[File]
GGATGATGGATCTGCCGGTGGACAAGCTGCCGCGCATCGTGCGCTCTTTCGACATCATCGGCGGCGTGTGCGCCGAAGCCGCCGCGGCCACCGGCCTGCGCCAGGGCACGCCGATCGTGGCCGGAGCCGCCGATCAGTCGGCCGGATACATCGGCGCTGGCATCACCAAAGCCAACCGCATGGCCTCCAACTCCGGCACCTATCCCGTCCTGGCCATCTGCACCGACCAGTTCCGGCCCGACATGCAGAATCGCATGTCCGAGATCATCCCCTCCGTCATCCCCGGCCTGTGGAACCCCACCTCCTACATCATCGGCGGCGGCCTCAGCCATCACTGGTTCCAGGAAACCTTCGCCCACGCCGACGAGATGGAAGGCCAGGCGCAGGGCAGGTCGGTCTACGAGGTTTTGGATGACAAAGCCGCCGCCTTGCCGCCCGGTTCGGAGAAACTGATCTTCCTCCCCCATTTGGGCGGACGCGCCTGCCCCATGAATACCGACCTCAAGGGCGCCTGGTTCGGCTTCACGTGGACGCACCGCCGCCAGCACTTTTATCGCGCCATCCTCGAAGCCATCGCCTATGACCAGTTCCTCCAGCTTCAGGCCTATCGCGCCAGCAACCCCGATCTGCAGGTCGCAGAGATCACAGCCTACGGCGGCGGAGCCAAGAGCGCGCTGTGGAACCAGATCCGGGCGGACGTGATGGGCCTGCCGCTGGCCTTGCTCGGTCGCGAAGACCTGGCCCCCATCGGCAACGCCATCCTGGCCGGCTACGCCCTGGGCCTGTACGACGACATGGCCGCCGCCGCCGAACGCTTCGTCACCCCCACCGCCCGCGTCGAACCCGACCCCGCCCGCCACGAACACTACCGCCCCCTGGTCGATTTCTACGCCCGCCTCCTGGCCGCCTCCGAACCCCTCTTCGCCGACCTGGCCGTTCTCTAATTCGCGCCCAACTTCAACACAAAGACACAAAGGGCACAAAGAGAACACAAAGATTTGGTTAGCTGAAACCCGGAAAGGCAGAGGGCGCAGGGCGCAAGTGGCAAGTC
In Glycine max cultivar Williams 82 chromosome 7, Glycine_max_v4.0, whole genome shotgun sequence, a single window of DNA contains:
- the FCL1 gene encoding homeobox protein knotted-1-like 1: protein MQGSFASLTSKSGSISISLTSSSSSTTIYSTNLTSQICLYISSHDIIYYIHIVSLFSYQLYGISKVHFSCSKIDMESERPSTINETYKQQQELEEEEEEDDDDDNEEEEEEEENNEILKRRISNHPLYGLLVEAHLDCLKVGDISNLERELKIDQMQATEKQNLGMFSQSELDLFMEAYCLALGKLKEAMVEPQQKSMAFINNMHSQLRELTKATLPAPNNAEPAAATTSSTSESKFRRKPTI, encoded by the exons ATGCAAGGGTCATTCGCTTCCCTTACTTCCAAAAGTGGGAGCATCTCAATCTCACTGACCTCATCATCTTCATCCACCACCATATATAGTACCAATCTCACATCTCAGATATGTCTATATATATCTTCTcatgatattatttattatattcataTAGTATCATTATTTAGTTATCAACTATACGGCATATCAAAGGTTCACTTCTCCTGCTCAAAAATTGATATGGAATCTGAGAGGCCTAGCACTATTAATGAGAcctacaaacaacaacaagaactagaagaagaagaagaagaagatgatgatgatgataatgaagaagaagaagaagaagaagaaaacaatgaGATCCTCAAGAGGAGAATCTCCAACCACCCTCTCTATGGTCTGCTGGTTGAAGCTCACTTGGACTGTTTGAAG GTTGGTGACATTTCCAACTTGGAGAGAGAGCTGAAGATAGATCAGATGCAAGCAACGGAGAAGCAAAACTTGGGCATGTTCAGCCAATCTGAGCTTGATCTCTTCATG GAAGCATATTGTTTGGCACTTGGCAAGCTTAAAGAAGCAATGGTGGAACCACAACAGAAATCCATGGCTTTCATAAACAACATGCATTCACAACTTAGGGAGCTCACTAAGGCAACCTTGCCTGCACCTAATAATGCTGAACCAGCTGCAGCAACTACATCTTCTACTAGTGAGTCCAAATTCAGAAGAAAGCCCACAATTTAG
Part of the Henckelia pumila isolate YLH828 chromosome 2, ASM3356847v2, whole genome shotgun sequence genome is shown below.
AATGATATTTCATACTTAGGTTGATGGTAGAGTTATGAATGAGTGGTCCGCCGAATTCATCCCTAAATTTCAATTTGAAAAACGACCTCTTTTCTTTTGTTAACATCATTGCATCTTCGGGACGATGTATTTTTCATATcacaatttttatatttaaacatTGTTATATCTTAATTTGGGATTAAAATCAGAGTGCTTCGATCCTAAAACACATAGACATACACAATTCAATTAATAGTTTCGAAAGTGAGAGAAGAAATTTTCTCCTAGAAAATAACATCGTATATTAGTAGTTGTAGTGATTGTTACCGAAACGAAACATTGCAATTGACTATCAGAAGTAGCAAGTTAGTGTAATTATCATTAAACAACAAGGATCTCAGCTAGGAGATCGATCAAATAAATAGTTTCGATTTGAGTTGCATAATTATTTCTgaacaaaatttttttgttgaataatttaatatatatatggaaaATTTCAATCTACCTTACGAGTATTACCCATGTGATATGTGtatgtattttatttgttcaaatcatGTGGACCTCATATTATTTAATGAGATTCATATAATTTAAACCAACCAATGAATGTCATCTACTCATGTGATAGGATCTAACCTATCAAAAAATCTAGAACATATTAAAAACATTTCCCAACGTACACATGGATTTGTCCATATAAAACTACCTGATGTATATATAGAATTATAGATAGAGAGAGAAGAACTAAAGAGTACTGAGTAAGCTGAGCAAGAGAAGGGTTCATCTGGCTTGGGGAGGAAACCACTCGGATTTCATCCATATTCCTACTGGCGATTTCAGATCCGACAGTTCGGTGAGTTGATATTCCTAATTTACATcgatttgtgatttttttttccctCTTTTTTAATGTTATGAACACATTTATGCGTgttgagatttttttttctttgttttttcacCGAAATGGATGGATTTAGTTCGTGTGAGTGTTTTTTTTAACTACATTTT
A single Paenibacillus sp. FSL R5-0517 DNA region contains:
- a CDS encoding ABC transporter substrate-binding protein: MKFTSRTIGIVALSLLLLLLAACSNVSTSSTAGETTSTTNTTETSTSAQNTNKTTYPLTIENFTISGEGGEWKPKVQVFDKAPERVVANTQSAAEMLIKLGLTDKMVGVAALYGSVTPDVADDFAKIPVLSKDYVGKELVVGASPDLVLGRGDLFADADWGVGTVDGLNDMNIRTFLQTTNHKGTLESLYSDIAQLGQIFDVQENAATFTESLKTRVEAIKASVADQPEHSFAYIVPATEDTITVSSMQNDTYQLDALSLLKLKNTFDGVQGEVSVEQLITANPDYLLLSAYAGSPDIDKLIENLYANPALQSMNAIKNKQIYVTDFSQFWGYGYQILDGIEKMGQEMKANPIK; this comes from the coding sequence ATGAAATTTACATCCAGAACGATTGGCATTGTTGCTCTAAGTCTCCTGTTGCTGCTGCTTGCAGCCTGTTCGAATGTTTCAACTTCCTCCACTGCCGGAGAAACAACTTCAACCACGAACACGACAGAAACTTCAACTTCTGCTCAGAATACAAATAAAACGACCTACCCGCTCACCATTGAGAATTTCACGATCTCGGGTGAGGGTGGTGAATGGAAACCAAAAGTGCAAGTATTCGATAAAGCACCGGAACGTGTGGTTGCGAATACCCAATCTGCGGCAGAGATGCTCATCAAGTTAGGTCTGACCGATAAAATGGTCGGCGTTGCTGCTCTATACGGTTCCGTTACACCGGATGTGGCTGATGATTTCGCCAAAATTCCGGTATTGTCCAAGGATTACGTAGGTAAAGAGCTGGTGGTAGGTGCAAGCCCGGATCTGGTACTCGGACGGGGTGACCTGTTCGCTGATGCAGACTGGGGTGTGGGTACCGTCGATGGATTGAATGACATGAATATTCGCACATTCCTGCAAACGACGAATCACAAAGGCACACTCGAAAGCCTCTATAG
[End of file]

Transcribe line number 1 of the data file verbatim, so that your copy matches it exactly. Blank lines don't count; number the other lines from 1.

GGATGATGGATCTGCCGGTGGACAAGCTGCCGCGCATCGTGCGCTCTTTCGACATCATCGGCGGCGTGTGCGCCGAAGCCGCCGCGGCCACCGGCCTGCGCCAGGGCACGCCGATCGTGGCCGGAGCCGCCGATCAGTCGGCCGGATACATCGGCGCTGGCATCACCAAAGCCAACCGCATGGCCTCCAACTCCGGCACCTATCCCGTCCTGGCCATCTGCACCGACCAGTTCCGGCCCGACATGCAGAATCGCATGTCCGAGATCATCCCCTCCGTCATCCCCGGCCTGTGGAACCCCACCTCCTACATCATCGGCGGCGGCCTCAGCCATCACTGGTTCCAGGAAACCTTCGCCCACGCCGACGAGATGGAAGGCCAGGCGCAGGGCAGGTCGGTCTACGAGGTTTTGGATGACAAAGCCGCCGCCTTGCCGCCCGGTTCGGAGAAACTGATCTTCCTCCCCCATTTGGGCGGACGCGCCTGCCCCATGAATACCGACCTCAAGGGCGCCTGGTTCGGCTTCACGTGGACGCACCGCCGCCAGCACTTTTATCGCGCCATCCTCGAAGCCATCGCCTATGACCAGTTCCTCCAGCTTCAGGCCTATCGCGCCAGCAACCCCGATCTGCAGGTCGCAGAGATCACAGCCTACGGCGGCGGAGCCAAGAGCGCGCTGTGGAACCAGATCCGGGCGGACGTGATGGGCCTGCCGCTGGCCTTGCTCGGTCGCGAAGACCTGGCCCCCATCGGCAACGCCATCCTGGCCGGCTACGCCCTGGGCCTGTACGACGACATGGCCGCCGCCGCCGAACGCTTCGTCACCCCCACCGCCCGCGTCGAACCCGACCCCGCCCGCCACGAACACTACCGCCCCCTGGTCGATTTCTACGCCCGCCTCCTGGCCGCCTCCGAACCCCTCTTCGCCGACCTGGCCGTTCTCTAATTCGCGCCCAACTTCAACACAAAGACACAAAGGGCACAAAGAGAACACAAAGATTTGGTTAGCTGAAACCCGGAAAGGCAGAGGGCGCAGGGCGCAAGTGGCAAGTC